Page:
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VIDEO DOI: https://doi.org/10.48448/9b3h-qd62

technical paper

AAA Annual Meeting 2021

November 18, 2021

Baltimore, United States

Lives and Truths in Monument Valley Tribal Park


landscape and spatial studies

american indian/alaska native


“Truth and Responsibility” will be addressed through ethnographic work regarding cultural landscapes in Monument Valley on the Navajo Reservation. The theme will be weighed in the relations between indigenous people and the ethnographer, scientific knowledge, and living intangible heritage. Monument Valley became the first Tribal Park of the Navajo Nation in 1958. Families of the Oljato chapter have called the Valley their home since the late nineteenth century. The cultural landscape of Monument Valley takes on two faces: the outward face of tourism, Navajo-run tours, and Navajo jewelry vendors along the designated loop road and private lives in the homesteads sitting out of sight far back in the hinterland, unconnected to public water supply or electricity grids. Most residents balance both words by choice. This paper asks whether “truth” is contained by geological sciences which explain the formation of the buttes and the economic laws of capitalism omnipresent in the tourism industry. I will share insights allowed by my consultants, which picture a different truth of the barren landscape enlivened by Holy People and clan ancestors whose actions perform the land and make it personal. These oral narratives invite further questioning regarding responsibilities of sharing them and with whom; on another level emerge responsibilities of preserving them and how to protect the sustainability of the grandiose physical setting outside of which they become meaningless. A new “truth” has come to dominate: the coronavirus pandemic highlighting the social and economic inequalities on the reservation, linked with a community-based confidence to survive.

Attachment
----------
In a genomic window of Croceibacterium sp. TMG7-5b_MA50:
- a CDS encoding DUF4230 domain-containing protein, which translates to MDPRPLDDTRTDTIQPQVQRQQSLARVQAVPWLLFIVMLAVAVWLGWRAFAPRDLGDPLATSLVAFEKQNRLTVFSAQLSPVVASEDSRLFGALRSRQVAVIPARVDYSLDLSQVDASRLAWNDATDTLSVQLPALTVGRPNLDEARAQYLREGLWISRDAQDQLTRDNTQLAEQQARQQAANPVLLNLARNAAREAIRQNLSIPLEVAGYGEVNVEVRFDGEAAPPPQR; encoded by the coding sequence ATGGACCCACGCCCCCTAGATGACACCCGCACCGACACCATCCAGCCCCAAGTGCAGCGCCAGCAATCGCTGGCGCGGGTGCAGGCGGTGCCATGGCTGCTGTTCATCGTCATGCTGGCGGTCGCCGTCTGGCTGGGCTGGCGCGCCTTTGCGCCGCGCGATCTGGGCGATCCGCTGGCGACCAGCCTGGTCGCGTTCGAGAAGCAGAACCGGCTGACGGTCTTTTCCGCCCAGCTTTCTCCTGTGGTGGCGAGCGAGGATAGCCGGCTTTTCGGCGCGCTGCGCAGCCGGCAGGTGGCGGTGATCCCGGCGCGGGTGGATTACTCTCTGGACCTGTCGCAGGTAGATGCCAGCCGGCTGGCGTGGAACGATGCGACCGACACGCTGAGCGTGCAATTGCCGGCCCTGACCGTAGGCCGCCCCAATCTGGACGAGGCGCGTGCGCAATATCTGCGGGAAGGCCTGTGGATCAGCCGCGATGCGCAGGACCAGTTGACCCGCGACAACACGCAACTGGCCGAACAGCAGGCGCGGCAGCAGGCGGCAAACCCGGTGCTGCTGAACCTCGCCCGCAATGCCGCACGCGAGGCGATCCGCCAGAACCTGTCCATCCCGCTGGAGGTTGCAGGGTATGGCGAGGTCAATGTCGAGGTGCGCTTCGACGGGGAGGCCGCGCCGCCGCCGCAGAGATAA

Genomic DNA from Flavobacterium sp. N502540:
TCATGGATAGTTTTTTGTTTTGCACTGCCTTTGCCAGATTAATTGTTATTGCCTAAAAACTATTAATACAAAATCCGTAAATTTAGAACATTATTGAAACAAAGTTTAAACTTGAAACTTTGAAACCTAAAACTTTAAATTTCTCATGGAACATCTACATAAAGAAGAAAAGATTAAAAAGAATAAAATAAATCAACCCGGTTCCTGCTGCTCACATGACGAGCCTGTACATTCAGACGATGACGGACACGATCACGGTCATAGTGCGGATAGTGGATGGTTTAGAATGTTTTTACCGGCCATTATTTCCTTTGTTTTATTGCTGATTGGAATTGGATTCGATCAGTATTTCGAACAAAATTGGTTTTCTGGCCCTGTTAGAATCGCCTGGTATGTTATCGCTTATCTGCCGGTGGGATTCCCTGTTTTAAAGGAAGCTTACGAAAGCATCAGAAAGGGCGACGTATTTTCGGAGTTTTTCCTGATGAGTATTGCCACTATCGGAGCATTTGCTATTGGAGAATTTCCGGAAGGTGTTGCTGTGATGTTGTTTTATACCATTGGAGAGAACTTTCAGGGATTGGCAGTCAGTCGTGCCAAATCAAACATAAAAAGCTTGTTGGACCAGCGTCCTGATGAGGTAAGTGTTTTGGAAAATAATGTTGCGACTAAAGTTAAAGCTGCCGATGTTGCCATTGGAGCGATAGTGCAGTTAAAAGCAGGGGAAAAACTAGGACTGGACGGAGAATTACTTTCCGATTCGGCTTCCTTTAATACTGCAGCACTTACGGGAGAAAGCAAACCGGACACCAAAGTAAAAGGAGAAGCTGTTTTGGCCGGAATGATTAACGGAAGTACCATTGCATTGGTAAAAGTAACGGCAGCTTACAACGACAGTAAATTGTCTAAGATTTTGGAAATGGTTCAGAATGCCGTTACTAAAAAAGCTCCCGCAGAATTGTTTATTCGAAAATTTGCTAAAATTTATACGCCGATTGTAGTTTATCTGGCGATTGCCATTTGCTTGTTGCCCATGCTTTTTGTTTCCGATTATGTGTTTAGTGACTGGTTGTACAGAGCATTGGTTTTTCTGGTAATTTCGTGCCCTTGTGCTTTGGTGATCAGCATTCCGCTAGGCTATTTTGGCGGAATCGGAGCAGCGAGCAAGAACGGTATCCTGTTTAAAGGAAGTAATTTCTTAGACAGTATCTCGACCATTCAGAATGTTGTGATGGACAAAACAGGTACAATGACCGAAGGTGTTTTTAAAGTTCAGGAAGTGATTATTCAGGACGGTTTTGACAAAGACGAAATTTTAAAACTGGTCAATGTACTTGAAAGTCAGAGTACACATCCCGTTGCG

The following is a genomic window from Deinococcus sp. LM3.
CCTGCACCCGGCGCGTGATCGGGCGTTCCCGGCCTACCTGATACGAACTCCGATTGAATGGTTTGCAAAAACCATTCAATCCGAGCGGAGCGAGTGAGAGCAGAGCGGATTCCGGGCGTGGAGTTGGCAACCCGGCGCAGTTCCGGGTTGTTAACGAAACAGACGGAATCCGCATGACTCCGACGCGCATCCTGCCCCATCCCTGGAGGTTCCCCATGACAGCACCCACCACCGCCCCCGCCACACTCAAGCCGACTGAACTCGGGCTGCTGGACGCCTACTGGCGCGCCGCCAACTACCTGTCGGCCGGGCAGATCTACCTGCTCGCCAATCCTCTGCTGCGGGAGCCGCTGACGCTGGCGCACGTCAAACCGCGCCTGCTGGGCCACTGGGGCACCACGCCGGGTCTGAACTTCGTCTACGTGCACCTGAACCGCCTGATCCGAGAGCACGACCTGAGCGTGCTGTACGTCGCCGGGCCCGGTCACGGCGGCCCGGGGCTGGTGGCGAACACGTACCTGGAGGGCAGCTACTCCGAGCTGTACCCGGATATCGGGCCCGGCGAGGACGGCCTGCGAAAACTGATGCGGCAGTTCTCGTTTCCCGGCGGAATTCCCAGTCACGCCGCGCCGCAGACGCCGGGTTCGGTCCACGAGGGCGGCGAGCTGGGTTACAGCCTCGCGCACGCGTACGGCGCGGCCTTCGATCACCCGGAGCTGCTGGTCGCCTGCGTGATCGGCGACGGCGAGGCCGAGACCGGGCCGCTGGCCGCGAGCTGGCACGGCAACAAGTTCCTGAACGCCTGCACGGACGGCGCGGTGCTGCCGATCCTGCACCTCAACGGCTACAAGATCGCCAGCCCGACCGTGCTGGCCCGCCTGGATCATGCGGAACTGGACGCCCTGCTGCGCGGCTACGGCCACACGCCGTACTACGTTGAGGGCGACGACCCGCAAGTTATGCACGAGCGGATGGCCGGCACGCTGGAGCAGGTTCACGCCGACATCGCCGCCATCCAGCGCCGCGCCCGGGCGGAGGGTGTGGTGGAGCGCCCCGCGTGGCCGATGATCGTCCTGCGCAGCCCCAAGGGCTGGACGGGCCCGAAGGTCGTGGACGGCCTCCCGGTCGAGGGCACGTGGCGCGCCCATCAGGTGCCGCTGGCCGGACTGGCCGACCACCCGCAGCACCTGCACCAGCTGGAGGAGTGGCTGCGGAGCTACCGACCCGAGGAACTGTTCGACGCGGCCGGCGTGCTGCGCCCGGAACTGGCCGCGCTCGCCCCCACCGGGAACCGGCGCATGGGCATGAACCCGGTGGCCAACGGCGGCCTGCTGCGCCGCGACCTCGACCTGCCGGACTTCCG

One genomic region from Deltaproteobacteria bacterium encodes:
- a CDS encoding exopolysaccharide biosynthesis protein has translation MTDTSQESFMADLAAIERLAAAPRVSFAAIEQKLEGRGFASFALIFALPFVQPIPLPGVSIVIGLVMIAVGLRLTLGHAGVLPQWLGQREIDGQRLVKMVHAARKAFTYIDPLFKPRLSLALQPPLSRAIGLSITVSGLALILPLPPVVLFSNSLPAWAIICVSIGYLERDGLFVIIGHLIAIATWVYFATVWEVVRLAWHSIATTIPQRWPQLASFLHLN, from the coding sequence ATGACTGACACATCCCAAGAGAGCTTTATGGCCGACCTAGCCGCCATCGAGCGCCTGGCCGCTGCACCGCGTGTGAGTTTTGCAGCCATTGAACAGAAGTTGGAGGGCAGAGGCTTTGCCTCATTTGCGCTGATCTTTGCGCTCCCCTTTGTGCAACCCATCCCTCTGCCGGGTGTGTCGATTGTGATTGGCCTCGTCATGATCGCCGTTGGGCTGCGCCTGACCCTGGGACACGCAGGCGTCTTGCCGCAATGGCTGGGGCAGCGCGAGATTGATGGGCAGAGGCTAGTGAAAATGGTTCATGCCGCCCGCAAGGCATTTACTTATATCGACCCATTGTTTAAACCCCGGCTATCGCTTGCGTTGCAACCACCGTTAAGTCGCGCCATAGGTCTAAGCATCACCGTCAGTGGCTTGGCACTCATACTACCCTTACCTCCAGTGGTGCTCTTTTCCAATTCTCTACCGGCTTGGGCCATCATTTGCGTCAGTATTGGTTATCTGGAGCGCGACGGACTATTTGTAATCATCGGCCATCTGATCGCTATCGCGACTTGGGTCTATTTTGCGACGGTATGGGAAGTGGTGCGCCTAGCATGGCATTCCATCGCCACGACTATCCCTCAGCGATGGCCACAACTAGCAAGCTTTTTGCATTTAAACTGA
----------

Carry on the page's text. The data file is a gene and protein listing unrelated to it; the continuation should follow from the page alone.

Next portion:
Transcript English (automatic)

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